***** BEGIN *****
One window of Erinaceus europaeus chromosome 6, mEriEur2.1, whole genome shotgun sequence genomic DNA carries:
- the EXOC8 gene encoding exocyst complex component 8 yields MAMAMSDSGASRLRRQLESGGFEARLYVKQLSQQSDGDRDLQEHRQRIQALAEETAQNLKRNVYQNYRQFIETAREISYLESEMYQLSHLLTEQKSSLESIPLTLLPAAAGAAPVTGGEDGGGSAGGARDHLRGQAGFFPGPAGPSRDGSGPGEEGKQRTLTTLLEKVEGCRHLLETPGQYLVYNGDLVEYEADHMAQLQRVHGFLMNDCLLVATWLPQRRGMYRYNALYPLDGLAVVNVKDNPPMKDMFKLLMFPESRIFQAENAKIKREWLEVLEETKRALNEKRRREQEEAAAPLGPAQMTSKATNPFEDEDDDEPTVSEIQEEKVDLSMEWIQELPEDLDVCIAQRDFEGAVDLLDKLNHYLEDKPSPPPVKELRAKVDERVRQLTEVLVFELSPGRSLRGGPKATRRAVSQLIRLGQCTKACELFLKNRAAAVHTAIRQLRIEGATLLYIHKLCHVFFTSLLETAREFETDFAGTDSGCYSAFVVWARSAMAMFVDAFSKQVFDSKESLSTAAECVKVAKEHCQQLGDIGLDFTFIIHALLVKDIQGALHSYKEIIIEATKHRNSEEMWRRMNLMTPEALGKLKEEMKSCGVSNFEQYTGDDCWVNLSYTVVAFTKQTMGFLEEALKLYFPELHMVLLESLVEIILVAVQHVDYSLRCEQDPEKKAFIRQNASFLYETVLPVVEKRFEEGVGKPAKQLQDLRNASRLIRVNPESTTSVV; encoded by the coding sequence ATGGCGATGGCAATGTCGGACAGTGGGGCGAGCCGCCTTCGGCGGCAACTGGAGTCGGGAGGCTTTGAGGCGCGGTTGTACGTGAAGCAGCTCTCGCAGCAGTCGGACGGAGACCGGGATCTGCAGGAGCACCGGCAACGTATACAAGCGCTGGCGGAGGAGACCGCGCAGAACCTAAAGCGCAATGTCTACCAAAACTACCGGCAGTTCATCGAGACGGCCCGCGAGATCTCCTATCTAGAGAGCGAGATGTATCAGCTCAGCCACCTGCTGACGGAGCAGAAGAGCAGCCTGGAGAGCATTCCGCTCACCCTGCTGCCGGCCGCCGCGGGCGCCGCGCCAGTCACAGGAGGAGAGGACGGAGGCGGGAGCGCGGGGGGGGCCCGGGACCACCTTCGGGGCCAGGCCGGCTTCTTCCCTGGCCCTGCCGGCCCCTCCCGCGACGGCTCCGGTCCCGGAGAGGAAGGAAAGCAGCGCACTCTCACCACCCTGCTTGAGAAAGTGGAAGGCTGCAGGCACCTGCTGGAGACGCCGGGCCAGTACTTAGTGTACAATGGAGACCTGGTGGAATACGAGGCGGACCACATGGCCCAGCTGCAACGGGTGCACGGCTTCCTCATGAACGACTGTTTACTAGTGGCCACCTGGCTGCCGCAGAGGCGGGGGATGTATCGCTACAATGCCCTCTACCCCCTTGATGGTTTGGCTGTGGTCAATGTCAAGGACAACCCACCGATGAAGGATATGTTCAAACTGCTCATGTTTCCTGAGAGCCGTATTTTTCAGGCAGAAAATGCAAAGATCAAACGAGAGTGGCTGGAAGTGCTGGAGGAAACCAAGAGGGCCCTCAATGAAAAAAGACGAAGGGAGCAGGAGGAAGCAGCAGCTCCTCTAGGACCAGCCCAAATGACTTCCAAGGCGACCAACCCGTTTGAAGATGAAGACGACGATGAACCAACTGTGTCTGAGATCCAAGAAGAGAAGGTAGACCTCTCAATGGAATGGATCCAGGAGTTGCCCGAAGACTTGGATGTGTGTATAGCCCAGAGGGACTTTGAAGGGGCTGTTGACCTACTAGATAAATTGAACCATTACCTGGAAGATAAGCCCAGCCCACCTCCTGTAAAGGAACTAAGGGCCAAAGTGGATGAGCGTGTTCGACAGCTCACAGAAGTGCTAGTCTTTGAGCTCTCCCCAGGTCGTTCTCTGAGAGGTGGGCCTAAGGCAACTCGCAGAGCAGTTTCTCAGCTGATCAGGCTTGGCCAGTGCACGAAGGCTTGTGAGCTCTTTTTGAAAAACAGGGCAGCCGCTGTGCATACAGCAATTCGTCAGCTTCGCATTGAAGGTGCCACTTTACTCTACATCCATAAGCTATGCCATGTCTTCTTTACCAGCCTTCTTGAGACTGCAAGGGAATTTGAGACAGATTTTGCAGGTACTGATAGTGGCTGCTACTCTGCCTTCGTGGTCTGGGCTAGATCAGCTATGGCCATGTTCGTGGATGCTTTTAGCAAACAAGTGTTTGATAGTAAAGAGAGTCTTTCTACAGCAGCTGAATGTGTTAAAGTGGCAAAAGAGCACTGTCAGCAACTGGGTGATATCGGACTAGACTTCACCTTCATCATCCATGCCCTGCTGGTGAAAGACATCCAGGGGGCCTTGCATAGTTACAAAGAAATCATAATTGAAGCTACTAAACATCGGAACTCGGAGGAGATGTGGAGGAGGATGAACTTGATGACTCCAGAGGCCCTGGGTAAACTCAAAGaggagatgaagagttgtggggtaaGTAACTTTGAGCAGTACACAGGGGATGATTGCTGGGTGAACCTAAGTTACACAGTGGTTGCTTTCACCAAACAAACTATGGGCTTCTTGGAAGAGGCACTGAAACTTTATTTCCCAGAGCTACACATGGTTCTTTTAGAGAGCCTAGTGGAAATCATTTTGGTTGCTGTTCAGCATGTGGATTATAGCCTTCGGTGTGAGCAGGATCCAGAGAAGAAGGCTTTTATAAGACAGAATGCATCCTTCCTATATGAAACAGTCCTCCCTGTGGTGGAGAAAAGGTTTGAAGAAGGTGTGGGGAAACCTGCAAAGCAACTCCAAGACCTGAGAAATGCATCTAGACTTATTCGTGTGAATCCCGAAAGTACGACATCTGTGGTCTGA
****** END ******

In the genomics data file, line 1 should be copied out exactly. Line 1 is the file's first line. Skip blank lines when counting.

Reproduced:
One window of Erinaceus europaeus chromosome 6, mEriEur2.1, whole genome shotgun sequence genomic DNA carries: